We’ve all heard how TVs and computers should be housed in the den, not children’s bedrooms, but we’ve usually heard it in the context of internet safety and television violence concerns. Now, the American Academy of Pediatrics gives us another reason: there’s a link between teens with TVs in their bedroom and unhealthy habits.
A University of Minnesota study found that teens with TVs in their rooms watched four to five hours more television per week than their young colleagues with TVs in the den. Kids with their own TVs joined in fewer family meals and ate fewer fresh fruits and vegetables. They ate more fast food and drank more sugary sodas, and they read fewer books and studied less. And the boys had lower GPAs. Yikes.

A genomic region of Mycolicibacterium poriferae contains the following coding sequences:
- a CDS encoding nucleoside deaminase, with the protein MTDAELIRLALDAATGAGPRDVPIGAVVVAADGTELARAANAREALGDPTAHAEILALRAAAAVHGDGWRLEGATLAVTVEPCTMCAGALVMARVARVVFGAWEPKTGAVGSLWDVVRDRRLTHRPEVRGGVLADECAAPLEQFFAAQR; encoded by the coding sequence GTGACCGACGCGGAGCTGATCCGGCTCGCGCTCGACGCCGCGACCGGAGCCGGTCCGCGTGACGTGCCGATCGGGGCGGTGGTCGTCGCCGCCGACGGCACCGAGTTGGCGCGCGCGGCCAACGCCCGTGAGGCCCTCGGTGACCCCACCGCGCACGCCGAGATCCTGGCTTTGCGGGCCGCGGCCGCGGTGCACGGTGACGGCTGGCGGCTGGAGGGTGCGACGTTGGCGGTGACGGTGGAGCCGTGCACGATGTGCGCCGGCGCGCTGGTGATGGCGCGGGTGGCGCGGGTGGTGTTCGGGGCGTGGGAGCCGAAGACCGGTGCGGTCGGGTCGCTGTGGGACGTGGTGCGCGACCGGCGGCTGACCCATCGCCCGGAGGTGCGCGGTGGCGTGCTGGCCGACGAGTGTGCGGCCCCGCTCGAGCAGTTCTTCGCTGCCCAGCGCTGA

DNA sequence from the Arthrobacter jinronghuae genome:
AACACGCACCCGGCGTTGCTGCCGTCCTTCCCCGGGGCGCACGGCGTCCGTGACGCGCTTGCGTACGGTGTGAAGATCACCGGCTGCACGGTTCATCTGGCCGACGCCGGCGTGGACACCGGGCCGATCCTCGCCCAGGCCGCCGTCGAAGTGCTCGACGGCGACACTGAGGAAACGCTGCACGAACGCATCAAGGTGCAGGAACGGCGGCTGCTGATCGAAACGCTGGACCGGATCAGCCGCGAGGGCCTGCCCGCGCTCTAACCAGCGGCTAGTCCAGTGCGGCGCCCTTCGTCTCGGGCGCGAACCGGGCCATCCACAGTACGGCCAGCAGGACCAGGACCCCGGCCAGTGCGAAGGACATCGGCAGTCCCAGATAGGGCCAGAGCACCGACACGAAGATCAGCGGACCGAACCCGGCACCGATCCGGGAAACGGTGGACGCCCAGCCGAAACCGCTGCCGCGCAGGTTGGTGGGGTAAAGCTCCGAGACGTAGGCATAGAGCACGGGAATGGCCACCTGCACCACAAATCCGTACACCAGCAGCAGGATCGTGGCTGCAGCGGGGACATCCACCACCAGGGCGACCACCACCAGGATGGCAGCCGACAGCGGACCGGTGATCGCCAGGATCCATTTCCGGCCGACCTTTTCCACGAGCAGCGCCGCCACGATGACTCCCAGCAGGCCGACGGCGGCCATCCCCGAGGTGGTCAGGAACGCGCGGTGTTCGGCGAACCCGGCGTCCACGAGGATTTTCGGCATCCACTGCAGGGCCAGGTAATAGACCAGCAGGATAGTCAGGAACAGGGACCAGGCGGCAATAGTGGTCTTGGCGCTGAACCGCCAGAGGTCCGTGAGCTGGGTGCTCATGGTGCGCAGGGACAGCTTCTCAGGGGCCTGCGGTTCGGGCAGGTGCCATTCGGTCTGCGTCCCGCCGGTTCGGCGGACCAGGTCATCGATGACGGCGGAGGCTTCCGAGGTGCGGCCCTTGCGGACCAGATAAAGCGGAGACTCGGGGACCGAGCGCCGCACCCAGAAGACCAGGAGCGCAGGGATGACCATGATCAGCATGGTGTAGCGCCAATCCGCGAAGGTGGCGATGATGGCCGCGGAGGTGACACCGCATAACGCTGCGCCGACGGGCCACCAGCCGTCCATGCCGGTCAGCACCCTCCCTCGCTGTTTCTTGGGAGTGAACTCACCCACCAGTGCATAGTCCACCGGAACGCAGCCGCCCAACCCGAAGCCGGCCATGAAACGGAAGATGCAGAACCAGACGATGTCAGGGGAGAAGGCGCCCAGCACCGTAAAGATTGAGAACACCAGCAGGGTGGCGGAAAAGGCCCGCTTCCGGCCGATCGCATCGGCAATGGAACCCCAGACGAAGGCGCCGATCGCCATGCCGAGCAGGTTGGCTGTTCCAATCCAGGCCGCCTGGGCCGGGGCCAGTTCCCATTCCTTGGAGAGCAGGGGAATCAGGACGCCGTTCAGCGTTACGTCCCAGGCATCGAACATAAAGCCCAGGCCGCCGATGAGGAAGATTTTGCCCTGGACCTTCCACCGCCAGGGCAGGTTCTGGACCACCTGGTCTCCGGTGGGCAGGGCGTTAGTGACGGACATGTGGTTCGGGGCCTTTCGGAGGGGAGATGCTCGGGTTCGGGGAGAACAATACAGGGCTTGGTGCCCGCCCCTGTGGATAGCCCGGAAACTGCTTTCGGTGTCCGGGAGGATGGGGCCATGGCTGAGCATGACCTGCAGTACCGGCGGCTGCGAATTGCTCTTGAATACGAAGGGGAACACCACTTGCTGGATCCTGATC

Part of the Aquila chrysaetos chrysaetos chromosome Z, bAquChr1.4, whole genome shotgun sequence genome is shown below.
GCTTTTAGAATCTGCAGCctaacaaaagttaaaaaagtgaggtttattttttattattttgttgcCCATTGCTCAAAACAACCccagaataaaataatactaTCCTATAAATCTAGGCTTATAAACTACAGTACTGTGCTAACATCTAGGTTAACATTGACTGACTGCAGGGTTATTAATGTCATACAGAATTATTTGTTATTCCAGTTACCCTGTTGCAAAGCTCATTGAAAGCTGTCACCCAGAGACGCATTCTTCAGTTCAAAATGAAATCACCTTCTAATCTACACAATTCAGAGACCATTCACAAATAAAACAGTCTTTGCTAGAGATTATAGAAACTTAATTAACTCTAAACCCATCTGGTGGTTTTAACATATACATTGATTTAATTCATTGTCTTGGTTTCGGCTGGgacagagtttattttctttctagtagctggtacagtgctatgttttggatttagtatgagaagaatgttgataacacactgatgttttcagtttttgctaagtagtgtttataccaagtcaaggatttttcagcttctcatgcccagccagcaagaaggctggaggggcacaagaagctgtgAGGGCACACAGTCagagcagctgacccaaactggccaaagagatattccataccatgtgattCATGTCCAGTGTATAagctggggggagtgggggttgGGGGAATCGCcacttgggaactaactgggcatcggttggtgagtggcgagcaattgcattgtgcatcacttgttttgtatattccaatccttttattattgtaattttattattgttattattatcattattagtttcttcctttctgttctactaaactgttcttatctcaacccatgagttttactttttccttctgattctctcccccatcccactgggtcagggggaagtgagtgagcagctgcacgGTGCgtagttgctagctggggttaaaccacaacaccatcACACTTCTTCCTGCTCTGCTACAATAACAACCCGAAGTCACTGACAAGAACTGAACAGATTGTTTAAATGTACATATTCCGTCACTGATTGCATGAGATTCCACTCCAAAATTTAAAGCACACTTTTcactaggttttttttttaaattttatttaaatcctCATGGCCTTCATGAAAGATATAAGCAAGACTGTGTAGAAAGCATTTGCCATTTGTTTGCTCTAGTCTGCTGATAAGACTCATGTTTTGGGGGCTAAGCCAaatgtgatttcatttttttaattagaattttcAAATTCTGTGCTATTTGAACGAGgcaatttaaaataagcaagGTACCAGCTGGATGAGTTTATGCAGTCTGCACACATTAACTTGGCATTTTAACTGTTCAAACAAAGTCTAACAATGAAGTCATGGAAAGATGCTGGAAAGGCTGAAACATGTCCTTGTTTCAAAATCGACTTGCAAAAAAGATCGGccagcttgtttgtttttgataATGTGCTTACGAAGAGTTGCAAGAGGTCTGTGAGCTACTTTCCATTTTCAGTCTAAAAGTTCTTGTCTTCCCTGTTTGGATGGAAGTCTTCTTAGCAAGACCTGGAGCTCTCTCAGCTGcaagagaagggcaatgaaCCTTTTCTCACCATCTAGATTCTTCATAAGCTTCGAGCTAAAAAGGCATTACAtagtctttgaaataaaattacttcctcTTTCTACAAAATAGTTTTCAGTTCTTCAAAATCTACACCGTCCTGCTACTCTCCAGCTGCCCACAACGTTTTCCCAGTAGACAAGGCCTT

So what do you do if the TV’s already in there?
Family rules are not etched in stone, says Walnut Creek family therapist Steven Freemire. When you have new information, it’s important to review and adapt existing policies. Tell your teen, “I’m uncomfortable with this and here’s why.” Or “I want to revisit this policy. I think we made a mistake in allowing this” – whatever “this” may be. Discuss your concerns, listen to his, then revise. You’re the parent.